Paul Reiche III has wanted to let fans create their own Skylanders for a while. Ever since the toys-to-life video game debuted in 2011, fans sent letters showing the designs they imagined for their own Skylanders creatures. Today, the president of Activision Blizzard’s Toys For Bob game studio is announcing that players can finally do that.
Activision said that fans can create their own Skylanders in the video game or in a mobile app and then order a $50 custom 3D printed toy based on the design. Fans can also create trading cards or T-shirts with their custom characters. That’s a huge step in mass customization, and it represents Reiche’s attempt to innovate in a market that has generated $3 billion in sales and 250 million toys sold for Activision to date.
I visited Reiche at the Toys For Bob studio in Novato, California, and I played a preview veriosn where I created my own character. After the game goes on sale on all platforms on October 11, Reiche figures players will create millions. It’s a brilliant idea to evolve the series based on the imagination of players. And we’ll find out soon enough if it gives the toys-to-life market a much-needed boost.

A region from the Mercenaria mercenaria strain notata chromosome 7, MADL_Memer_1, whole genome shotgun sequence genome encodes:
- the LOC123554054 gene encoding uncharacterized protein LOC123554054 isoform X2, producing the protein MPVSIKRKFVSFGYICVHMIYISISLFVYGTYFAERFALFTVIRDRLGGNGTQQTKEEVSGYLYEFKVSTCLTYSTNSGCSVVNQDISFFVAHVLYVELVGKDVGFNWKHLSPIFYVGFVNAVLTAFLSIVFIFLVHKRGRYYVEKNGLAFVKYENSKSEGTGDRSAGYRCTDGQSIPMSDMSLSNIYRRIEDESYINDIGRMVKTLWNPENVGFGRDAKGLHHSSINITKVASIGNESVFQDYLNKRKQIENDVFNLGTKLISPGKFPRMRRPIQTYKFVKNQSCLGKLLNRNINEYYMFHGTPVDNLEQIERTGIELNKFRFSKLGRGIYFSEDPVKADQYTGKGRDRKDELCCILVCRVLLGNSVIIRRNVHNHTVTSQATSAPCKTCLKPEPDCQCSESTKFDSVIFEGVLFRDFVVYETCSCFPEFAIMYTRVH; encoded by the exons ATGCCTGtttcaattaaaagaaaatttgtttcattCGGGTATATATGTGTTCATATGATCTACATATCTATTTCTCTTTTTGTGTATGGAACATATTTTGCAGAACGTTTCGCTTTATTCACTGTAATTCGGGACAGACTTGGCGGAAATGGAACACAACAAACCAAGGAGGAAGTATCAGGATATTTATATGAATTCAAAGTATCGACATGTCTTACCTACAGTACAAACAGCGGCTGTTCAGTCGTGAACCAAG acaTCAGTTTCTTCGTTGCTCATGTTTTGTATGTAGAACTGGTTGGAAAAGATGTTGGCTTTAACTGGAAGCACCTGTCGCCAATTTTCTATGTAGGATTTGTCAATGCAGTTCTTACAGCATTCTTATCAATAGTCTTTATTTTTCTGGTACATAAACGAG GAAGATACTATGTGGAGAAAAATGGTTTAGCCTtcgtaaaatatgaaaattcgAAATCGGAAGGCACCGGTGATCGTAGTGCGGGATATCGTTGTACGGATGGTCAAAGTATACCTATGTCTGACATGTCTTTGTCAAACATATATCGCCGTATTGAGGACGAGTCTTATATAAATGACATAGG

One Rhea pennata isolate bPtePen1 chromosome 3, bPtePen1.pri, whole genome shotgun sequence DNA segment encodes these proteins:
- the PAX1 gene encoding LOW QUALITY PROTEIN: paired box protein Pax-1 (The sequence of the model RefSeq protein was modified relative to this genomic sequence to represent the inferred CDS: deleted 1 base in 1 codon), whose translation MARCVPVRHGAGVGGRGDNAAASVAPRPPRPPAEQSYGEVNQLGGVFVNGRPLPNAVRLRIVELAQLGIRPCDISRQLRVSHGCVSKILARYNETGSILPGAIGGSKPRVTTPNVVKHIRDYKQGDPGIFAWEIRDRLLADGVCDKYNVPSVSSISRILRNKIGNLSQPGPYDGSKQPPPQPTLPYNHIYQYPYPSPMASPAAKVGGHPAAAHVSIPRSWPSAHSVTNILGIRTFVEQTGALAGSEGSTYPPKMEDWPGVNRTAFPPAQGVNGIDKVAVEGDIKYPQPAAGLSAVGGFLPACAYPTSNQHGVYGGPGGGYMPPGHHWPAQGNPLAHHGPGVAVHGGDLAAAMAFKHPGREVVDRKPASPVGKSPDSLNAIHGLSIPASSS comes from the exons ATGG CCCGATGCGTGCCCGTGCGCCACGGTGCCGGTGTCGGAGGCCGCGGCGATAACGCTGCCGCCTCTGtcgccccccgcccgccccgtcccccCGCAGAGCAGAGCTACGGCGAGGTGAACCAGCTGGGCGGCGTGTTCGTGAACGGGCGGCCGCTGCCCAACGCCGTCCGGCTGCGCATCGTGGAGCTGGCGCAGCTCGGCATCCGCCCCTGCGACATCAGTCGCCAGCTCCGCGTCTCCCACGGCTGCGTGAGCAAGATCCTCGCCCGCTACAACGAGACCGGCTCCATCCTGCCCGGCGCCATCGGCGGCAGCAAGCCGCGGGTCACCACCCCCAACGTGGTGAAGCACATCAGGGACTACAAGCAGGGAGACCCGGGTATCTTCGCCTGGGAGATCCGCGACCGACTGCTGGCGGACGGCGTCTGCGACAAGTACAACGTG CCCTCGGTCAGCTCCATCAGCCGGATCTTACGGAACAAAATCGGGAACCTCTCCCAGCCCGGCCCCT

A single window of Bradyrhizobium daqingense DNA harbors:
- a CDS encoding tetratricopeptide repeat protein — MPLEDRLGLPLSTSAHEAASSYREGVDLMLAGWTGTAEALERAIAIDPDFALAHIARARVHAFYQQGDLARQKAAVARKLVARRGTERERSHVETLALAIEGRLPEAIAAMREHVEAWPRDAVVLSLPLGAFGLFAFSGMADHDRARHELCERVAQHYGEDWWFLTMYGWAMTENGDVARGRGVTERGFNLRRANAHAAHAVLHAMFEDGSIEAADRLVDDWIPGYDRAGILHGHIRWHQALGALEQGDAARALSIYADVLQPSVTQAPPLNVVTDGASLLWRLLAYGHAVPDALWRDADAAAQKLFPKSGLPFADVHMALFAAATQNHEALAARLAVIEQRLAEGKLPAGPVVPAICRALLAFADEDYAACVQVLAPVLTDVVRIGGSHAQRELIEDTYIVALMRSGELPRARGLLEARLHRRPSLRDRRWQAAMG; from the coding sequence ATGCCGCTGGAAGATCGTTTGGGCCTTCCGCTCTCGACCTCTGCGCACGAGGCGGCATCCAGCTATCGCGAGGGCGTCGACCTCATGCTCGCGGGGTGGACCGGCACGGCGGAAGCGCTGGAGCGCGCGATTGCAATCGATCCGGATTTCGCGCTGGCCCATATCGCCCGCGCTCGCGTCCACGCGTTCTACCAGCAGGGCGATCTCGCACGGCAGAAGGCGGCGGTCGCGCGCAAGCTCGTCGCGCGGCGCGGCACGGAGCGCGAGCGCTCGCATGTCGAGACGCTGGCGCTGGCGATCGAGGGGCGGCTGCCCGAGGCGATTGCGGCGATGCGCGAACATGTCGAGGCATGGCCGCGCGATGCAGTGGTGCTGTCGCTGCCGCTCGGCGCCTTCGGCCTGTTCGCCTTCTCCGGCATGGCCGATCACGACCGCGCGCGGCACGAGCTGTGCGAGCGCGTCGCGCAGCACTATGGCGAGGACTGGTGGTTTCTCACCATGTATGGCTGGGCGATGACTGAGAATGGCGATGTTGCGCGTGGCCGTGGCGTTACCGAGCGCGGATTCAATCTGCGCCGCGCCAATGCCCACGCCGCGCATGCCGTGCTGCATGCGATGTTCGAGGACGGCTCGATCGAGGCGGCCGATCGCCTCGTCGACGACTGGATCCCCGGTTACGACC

I talked to Reiche about the market, and he believes each company controls its own destiny. And he believes Skylanders’ destiny looks good. Here’s an edited transcript of our interview.
GamesBeat: I played some of the game and created a character again. But you mentioned you had some news?
Paul Reiche: We do. Skylanders have a physical incarnation, but that’s just one of their natures. When we were designing Imaginators we knew from the beginning that we needed to let fans create physical versions of their Skylanders. We have a variety of ways of doing that. The most dramatic and cool is 3D printing.
We’re going to have a limited number of 3D printings that people can do. These are just two examples. You can see that they represent the colors. We created this system that takes the digital version of a character and makes a printable version. Then we have a relationship with Shapeways where we’ve created a whole ecosystem in which—these come programmed with tags. They’re fully playable, like any other Skylanders. Everything you do with your character will be represented here. We’ve worked with Shapeways to make sure they’re ready to go and playable as toys to life. This is this first time ever—you can go from the digital to the physical and have a fully playable character.
The way we’re doing it is interesting. We realized that we need to communicate the description of the character. We need to render the 3D printable file. But a lot of our players’ consoles aren’t actually hooked up online. Enough that it would limit them. So we looked for an alternate way to communicate. We found that every kid has a mobile phone, either they or their parents. That’s always online. So we created an audio communication system. You can press a button in the console game, it makes all these bleeps and bloops, and our creator app picks up that description.